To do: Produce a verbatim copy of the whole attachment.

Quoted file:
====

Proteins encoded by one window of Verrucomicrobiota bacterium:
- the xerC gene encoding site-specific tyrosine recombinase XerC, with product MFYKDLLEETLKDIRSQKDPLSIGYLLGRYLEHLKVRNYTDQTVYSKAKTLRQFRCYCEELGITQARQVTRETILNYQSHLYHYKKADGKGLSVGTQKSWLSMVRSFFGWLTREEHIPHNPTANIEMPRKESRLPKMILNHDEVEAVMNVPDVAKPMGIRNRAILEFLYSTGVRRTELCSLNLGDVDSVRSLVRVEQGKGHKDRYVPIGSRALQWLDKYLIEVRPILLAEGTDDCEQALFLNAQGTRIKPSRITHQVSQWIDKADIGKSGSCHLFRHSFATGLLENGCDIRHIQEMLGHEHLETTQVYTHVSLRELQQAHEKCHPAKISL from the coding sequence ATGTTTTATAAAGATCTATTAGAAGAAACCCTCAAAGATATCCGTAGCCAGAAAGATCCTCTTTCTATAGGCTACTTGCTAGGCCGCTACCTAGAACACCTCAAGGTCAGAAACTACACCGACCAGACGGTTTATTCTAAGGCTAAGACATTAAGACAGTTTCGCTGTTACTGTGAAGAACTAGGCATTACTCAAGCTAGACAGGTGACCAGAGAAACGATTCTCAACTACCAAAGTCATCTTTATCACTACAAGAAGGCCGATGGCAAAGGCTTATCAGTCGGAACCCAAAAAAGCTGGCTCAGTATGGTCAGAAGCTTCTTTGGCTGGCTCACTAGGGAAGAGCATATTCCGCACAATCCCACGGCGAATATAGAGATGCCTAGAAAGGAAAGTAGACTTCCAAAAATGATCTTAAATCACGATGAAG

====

Proteins encoded by one window of Verrucomicrobiota bacterium:
- the xerC gene encoding site-specific tyrosine recombinase XerC, with product MFYKDLLEETLKDIRSQKDPLSIGYLLGRYLEHLKVRNYTDQTVYSKAKTLRQFRCYCEELGITQARQVTRETILNYQSHLYHYKKADGKGLSVGTQKSWLSMVRSFFGWLTREEHIPHNPTANIEMPRKESRLPKMILNHDEVEAVMNVPDVAKPMGIRNRAILEFLYSTGVRRTELCSLNLGDVDSVRSLVRVEQGKGHKDRYVPIGSRALQWLDKYLIEVRPILLAEGTDDCEQALFLNAQGTRIKPSRITHQVSQWIDKADIGKSGSCHLFRHSFATGLLENGCDIRHIQEMLGHEHLETTQVYTHVSLRELQQAHEKCHPAKISL from the coding sequence ATGTTTTATAAAGATCTATTAGAAGAAACCCTCAAAGATATCCGTAGCCAGAAAGATCCTCTTTCTATAGGCTACTTGCTAGGCCGCTACCTAGAACACCTCAAGGTCAGAAACTACACCGACCAGACGGTTTATTCTAAGGCTAAGACATTAAGACAGTTTCGCTGTTACTGTGAAGAACTAGGCATTACTCAAGCTAGACAGGTGACCAGAGAAACGATTCTCAACTACCAAAGTCATCTTTATCACTACAAGAAGGCCGATGGCAAAGGCTTATCAGTCGGAACCCAAAAAAGCTGGCTCAGTATGGTCAGAAGCTTCTTTGGCTGGCTCACTAGGGAAGAGCATATTCCGCACAATCCCACGGCGAATATAGAGATGCCTAGAAAGGAAAGTAGACTTCCAAAAATGATCTTAAATCACGATGAAG